07 September 2018

What Might A Justice Kavanaugh Portend for False Claims Act Jurisprudence?

With Judge Brett Kavanaugh seemingly headed toward confirmation to replace Justice Anthony Kennedy on the Supreme Court, readers of this blog may be interested in his prior cases addressing the False Claims Act.  A judge on the United States Court of Appeals for the D.C. Circuit for over a decade, Judge Kavanaugh has been described as a conservative textualist and a “stalwart originalist,”[1] more in line with the late Justice Antonin Scalia than swing vote Justice Kennedy, for whom Kavanaugh clerked alongside recently appointed Justice Neil Gorsuch in 1993-1994, and whom he would replace if confirmed.  

Judge Kavanaugh sat on panels of the D.C. Circuit in appeals of 12 FCA cases, authoring an opinion in one of them, In re Kellogg Brown & Root, Inc., 410 U.S. App. D.C. 382, 756 F.3d 754 (2014) (“In re KBR”).  As we previously reported, the primary issue on appeal involved application of the attorney-client privilege to internal investigations in the context of a qui tam FCA dispute.  Writing for the unanimous panel, Judge Kavanaugh held that the district court erred in denying attorney-client protection for an internal investigation conducted by in-house counsel and his agents into allegations of cost inflation and kickbacks for government contracts during the Iraq War.  The lower court’s decision had disturbed the common understanding of privilege in the business setting, which was thought to have been well-established by Upjohn Co. v. United States, 449 U.S. 383 (1981).  In Upjohn, the Supreme Court held that confidential employee communications made during an internal investigation led by the business’s lawyers are protected by the attorney-client privilege.  The district court applied a novel legal standard to the KBR internal documents it reviewed in camera, holding that attorney-client privilege was not applicable where “the communication would not have been made ‘but for’ the fact that legal advice was sought.”  In re KBR, at 756 (citations omitted).  Judge Kavanaugh called this legal standard “irreconcilable with Upjohn,” disagreed with distinctions drawn by the district court, and clarified that the “primary purpose” test does not require that seeking legal advice be the sole purpose of the communication, only that it be a primary purpose.  Id. at 756, 758.  Judge Kavanaugh’s opinion stopped what could have been a severe erosion of the attorney-client privilege for businesses, and particularly government contractors, who are often required by regulation to maintain compliance programs and conduct internal investigations in response to allegations of wrongdoing.  The panel ultimately dismissed the claims in the underlying case, United States ex rel. Barko v. Halliburton Co., 709 Fed. App’x 23 (2017), as a “hodgepodge of wrongdoing and mismanagement” but nothing rising to the level of a false claims violation.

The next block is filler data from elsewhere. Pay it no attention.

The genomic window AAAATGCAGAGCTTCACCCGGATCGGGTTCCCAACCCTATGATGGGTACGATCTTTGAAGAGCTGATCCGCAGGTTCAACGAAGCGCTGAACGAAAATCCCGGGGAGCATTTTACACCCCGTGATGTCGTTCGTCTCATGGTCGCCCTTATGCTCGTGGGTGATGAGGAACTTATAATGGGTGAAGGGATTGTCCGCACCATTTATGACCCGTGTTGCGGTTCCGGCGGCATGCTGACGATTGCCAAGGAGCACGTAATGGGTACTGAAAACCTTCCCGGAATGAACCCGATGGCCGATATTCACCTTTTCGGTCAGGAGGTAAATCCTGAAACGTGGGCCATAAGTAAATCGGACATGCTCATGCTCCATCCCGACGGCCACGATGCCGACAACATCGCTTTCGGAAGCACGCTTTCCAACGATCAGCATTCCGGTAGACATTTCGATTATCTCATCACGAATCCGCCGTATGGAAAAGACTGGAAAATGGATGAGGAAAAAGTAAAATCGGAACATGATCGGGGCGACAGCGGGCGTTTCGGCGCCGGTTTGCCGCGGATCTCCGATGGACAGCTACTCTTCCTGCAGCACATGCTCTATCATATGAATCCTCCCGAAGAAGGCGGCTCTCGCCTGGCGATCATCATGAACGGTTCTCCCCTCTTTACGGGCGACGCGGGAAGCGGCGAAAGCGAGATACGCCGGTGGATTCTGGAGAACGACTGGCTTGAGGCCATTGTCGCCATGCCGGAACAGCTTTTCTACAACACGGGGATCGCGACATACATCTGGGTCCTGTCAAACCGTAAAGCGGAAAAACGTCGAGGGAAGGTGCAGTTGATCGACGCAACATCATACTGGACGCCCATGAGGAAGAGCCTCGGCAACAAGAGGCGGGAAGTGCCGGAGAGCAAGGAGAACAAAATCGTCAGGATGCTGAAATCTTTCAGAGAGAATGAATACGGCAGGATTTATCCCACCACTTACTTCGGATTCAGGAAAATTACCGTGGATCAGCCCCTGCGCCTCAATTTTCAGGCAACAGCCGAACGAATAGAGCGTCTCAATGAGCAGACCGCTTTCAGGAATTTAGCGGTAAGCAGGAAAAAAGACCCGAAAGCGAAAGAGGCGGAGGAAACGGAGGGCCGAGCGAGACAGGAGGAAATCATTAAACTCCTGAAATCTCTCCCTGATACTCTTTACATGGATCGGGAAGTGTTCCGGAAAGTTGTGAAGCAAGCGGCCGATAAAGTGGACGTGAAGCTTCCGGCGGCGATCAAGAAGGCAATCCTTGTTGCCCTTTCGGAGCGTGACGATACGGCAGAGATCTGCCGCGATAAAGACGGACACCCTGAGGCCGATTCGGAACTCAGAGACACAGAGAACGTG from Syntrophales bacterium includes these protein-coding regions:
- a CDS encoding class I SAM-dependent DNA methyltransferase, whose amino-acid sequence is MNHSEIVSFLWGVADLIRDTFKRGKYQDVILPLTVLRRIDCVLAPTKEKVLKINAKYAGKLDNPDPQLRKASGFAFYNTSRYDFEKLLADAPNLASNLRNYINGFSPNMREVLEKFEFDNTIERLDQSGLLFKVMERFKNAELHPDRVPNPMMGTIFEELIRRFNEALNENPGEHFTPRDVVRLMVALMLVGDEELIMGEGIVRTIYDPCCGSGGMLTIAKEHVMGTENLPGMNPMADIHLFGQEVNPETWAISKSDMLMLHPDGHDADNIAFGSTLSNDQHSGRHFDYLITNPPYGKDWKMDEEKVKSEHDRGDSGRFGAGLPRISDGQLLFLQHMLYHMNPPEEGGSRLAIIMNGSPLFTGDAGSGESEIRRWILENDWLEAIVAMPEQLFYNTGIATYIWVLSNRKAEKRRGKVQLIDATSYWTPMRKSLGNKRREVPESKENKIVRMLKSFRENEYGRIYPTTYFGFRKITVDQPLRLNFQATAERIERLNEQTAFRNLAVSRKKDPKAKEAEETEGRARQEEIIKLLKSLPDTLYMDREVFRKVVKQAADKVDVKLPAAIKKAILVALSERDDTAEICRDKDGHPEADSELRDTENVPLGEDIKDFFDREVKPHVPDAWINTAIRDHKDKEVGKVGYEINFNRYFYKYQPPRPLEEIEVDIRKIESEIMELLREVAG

Judge Kavanaugh did not author opinions in any of the other 11 FCA cases which he heard.  In United States ex rel. McBride v. Halliburton Co., 848 F.3d 1027 (D.C. Cir. 2017), which we previously reported on here, the relator alleged that KBR continued to receive performance-based payments for services on military bases after the government learned of allegations the company had overbilled using inflated soldier headcounts.  The contract with the government did not require KBR to track headcount data; KBR merely “voluntarily undertook to track this data and, at times, provided it to the Government.”  Id. at 1032.  The court held that plaintiffs were unable to show that the headcounts had been material to the government’s payment decisions, as required by the Supreme Court’s decision in Escobar.